Lamps remained lit far into the night, however, in many of the homes in Tanner’s Alley, South Street, Filbert Street, Cherry Alley, and on many of the other Harrisburg streets on which black families lived. About two o’clock in the morning, a significant stirring on the normally sleepy streets became evident as hundreds of people, many of them carrying packs and suitcases, began trekking through their neighborhood toward the railroad depot on Market Street.

The late night travelers and their escorts converged on the wooden railway platform, where, under pools of yellow lamplight, T. Morris Chester organized more than one hundred and thirty young men in preparation for their journey to Readville, Massachusetts. Mothers held on to their sons and wives clung to their husbands as long as they could, while the black steam engine at the head of the waiting train waited, hissing impatiently. Chester checked and double-checked his rosters as railroad employees stowed baggage and checked the train for the next leg of its journey north. “Forty-five of these recruits were from Harrisburg alone, the remainder from neighboring towns in this and Cumberland county,” reported the Telegraph, which had one day earlier reported the departure of thirty recruits over the weekend.99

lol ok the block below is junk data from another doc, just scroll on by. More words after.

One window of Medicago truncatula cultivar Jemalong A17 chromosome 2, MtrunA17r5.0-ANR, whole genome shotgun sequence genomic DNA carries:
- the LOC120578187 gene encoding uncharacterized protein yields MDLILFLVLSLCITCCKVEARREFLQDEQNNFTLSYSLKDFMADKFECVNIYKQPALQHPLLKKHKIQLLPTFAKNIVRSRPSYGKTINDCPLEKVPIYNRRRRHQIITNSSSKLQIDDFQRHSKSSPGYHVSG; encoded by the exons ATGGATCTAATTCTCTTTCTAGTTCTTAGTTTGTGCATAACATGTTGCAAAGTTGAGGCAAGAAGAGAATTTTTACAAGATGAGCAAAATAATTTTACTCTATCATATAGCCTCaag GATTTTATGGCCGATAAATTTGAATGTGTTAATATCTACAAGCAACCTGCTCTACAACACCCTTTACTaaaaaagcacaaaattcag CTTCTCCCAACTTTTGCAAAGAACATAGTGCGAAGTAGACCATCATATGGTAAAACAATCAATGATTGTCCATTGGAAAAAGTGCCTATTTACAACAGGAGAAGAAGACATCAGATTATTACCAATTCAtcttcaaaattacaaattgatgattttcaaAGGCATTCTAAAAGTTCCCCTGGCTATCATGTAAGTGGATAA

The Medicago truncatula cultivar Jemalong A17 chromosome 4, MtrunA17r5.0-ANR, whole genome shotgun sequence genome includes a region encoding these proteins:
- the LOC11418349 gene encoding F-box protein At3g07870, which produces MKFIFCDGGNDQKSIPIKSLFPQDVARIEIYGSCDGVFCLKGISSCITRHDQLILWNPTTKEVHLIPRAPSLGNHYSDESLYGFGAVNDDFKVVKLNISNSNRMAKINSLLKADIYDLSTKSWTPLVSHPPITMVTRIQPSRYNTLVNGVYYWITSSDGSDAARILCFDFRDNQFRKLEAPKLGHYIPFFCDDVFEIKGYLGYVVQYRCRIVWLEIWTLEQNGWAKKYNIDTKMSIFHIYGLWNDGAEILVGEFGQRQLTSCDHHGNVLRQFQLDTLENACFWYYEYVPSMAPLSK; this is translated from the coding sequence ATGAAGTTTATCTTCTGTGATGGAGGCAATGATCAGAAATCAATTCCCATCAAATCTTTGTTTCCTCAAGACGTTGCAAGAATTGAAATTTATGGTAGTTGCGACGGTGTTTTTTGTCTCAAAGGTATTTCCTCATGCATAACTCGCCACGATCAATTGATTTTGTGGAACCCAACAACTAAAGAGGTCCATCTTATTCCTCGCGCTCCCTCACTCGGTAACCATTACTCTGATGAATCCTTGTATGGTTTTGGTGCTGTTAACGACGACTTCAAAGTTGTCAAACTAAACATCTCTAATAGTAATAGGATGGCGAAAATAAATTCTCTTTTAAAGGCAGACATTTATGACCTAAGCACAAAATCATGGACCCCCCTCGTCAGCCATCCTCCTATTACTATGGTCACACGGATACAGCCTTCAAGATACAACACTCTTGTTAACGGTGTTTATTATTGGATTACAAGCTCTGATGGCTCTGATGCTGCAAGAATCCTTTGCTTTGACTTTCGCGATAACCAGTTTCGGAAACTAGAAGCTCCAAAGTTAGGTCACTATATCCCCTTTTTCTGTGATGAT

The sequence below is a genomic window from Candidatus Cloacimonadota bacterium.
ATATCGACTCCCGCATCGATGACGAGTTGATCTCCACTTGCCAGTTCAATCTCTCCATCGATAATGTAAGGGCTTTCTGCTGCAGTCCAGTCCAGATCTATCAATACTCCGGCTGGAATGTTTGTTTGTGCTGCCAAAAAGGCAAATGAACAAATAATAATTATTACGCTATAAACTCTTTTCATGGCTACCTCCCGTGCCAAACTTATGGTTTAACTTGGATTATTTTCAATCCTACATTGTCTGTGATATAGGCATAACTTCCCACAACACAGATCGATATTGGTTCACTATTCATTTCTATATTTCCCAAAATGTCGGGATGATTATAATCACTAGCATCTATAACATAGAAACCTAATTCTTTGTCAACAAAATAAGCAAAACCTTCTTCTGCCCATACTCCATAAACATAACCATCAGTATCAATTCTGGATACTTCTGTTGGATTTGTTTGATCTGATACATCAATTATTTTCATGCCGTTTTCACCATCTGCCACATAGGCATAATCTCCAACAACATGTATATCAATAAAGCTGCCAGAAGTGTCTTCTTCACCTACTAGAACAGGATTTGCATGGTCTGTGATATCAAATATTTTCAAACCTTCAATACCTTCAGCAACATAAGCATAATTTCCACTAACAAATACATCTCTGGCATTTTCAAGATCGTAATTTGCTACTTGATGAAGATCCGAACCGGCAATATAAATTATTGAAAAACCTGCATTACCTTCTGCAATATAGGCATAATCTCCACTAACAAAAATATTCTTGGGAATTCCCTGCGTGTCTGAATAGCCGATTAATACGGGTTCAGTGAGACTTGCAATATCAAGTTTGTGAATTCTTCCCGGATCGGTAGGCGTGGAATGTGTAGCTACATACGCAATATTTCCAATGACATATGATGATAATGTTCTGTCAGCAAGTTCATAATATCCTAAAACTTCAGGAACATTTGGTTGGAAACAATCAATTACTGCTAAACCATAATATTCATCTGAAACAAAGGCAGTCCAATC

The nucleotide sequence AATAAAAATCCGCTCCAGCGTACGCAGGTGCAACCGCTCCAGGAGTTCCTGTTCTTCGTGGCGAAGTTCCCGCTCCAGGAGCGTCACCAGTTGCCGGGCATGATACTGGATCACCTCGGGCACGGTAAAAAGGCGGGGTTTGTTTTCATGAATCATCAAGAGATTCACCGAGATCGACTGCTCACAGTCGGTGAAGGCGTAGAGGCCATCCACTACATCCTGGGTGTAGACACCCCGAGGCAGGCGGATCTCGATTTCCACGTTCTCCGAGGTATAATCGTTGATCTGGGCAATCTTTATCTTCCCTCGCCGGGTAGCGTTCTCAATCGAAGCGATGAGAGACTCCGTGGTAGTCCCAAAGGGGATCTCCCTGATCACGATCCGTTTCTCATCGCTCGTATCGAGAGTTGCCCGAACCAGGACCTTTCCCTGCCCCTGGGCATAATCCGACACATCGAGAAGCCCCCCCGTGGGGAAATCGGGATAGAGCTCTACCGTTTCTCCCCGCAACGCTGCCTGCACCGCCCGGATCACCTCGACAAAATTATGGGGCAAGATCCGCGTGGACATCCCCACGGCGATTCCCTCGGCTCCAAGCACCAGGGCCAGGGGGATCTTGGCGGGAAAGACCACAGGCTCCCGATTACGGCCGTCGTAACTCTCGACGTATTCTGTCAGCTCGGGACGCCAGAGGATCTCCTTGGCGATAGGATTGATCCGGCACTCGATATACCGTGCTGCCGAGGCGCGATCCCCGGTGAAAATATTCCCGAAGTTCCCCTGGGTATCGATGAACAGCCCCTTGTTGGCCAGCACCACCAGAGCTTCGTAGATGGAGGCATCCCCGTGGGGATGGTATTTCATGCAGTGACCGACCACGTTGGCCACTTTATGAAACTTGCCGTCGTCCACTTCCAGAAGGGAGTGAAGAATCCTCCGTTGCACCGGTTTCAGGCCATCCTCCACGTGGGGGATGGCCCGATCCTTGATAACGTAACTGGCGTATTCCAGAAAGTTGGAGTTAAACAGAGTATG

Harrisburg, along with the entire midstate, was now actively giving its African American sons and brothers to the war effort, with the full knowledge and expectation that some, perhaps many, would never return. The steam whistle on the locomotive, like a gospel war trumpet, sounded for boarding, and all the tearful departures became a reality as Harrisburg let go of the hands of its sons and watched the train chuff slowly out of the station.